An easy way to maintain perspective is to ask yourself why people eat? Ultimately, the reason is (or should be) to provide life-giving nourishment to our bodies. Basing your food choices on the nourishment your body needs instead of the junk food that looks tasty is one strategy for making better choices.

Of course, it is not always easy to maintain a healthy diet. For example, many people don’t have the time or desire to cook at home. For others, natural or organic ingredients may be less available. It can also be difficult to consistently follow a balanced diet. When you consider all the macro and micronutrients your body needs on a daily basis, it’s not difficult to understand why many people may not receive the complete nutrition they need. In those instances, vitamins and natural supplements can be a great way to fill the gaps between your nutritional requirements and your nutritional intake.

Can you think of a way society has influenced the way you eat? Have you overcome any trends you weren’t even aware you were following? Leave a message below and share your thoughts.

by Dr. Edward Group DC, NP, DACBN, DCBCN, DABFM

Source: How Culture and Society Influence Healthy Eating

References (20)
  1. Elizabeth Barnett, Ph.D. and Michele Casper, Ph.D. A Definition of “Social Environment”. National Institutes of Health; 2000. FRAES-00-004.
  2. Dr. Leann Birch, Jennifer S. Savage, Alison Ventura. Influences on the Development of Children’s Eating Behaviours: From Infancy to Adolescence. Can J Diet Pract Res. 2007; 68(1): s1–s56.
  3. Baughcum AE, Burklow KA, Deeks CM, Powers SW, Whitaker RC. Maternal feeding practices and childhood obesity: a focus group of low-income mothers. Archives of Pediatric & Adolescent Medicine.
  4. Young EM, Fors SW, Hayes DM. Associations between perceived parent behaviors and middle school student fruit and vegetable consumption. Journal of Nutrition Education and Behavior 2004 Jan-Feb;36(1):2-8.
  5. Fisher JO, Mitchell DC, Smiciklas-Wright H, Birch LL. Parental influences of young girls’ fruit and vegetable, micronutrient and fat intakes. Journal of American Dietetic Association, 2002 Jan; 102(1):58-64.
  6. Fisher JO, Birch LL. Restricting access to palatable foods affects children’s behavioral response, food selection, and intake. The American Journal of Clinical Nutrition 1999 Jun;69(6):1264-72.
  7. Faith MS, Scanlon KS, Birch LL, Francis LA, Sherry B. Parent-child feeding strategies and their relationships to child eating and weight status. Obesity Research. 2004 Nov;12(11):1711-22.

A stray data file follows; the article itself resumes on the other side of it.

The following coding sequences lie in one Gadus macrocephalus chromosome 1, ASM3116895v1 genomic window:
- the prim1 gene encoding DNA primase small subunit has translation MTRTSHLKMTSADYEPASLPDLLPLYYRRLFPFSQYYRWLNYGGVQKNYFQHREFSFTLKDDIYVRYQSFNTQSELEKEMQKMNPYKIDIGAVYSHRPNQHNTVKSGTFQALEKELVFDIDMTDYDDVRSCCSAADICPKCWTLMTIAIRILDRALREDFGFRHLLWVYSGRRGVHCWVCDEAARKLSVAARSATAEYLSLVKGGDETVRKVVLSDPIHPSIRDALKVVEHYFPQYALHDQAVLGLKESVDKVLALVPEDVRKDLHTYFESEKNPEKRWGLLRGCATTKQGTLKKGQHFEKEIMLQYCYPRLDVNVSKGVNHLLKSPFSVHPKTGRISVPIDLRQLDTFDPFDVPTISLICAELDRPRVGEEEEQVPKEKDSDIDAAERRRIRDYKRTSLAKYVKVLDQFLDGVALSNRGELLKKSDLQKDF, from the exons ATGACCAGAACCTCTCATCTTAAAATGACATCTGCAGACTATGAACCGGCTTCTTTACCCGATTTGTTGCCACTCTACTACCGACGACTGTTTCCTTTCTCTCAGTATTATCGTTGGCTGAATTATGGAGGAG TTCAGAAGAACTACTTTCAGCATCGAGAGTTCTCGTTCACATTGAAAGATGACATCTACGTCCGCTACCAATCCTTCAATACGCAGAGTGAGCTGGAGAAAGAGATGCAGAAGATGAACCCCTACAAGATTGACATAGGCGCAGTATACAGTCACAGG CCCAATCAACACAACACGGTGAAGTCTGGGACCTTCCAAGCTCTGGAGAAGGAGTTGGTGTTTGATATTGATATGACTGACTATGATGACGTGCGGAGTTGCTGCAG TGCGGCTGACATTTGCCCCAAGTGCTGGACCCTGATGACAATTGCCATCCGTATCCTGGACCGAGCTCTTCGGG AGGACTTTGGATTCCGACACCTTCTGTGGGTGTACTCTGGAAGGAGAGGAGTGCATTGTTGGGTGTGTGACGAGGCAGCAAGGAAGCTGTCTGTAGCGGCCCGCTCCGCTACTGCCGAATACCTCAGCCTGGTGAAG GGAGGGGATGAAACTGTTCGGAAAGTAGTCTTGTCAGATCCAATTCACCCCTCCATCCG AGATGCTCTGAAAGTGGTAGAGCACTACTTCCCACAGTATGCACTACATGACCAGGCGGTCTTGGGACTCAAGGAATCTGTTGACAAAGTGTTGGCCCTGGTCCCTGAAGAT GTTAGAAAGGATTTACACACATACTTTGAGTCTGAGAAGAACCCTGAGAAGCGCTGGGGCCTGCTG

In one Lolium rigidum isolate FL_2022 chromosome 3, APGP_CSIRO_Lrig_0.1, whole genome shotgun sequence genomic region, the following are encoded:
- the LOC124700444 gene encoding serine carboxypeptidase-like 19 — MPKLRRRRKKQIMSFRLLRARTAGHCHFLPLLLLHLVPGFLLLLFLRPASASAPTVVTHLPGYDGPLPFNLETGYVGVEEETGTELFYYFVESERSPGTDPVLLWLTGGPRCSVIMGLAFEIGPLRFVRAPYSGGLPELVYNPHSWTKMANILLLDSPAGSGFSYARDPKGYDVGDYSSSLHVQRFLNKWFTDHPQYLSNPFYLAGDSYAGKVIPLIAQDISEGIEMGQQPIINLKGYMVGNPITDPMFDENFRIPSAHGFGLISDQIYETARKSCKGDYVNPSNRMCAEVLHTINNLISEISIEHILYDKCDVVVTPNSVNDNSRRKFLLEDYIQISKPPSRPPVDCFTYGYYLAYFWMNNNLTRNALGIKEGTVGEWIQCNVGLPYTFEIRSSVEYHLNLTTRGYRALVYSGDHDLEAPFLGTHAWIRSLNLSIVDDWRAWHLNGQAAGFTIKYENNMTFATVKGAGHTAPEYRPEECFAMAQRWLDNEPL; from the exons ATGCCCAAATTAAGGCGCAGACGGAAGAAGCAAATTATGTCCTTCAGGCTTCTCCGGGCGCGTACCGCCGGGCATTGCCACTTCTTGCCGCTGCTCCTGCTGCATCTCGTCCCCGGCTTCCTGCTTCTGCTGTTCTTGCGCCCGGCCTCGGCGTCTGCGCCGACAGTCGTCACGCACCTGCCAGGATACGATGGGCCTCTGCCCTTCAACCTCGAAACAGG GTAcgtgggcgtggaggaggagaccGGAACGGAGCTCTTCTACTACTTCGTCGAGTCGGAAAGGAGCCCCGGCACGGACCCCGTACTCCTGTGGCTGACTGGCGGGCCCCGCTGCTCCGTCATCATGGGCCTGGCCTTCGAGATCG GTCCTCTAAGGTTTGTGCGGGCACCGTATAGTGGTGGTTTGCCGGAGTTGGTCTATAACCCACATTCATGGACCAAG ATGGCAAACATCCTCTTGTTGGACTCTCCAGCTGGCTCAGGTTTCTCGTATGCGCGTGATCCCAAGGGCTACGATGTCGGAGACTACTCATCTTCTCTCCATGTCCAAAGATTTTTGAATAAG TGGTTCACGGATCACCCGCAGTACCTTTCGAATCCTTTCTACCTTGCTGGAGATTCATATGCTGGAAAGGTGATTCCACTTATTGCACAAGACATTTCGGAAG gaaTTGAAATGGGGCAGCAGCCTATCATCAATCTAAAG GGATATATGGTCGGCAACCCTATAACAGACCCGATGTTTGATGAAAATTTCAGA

8. Fisher JO, Mitchell DC, Smiciklas-Wright H, Birch LL. Parental influences on young girls’ fruit and vegetable, micronutrient and fat intakes. The American Journal of American Dietetic Association. 2002 Jan;102(1):58-64.
  9. Jennifer L. Harris, John A. Bargh. The Relationship between Television Viewing and Unhealthy Eating: Implications for Children and Media Interventions. Health Commun. 2009 Oct; 24(7): 660–673.
  10. French SA, Story M, Neumark-Sztainer D, Fulkerson JA, Hannan P. Fast food restaurant use among adolescents: associations with nutrient intake, food choices and behavioral and psychosocial variable. International Journal of Obesity Related Metabolism Disorders. 2001 Dec;25(12):1823-33.
  11. Jeffery RW, Utter J. The changing environment and population obesity in the United States. Obesity Research. 2003 Oct;11 Suppl:12S-22S.
  12. Ball K, Crawford D. Socioeconomic status and weight change in adults: a review. Social Science and Medicine. 2005 May;60(9):1987-2010. Epub 2004 Nov.
  13. Drewnowski A, Darmon N. Food choices and diet costs: an economic analysis. The Journal of Nutrition 2005 Apr;135(4):900-4.
  14. “The Economy of Food at Sporting Events.” Sports Management Degrees. N.p., n.d. Web. 26 July 2016.
  15. Herman CP, Roth DA, Polivy J. Effects of the presence of others on food intake: a normative interpretation. Psychological Bulletin. 2003 Nov;129(6):873-86.
  16. de Castro JM, de Castro ES. Spontaneous meal patterns of humans: influence of the presence of other people. The American Journal of Clinical Nutrition. 1989 Aug;50(2):237-47.
  17. Jennifer L. Harris, John A. Bargh. The Relationship between Television Viewing and Unhealthy Eating: Implications for Children and Media Interventions. Health Commun. 2009 Oct; 24(7): 660–673.
  18. Marge Dwyer. New strategies needed for preventing eating disorders. Harvard School of Public Health.
  19. Wendy Spettigue, Katherine A. Henderson. Eating Disorders and the Role of the Media. Canadian Academy of Child and Adolescent Psychiatry.
  20. Eating Disorders: About More than Food. National Institute of Mental Health.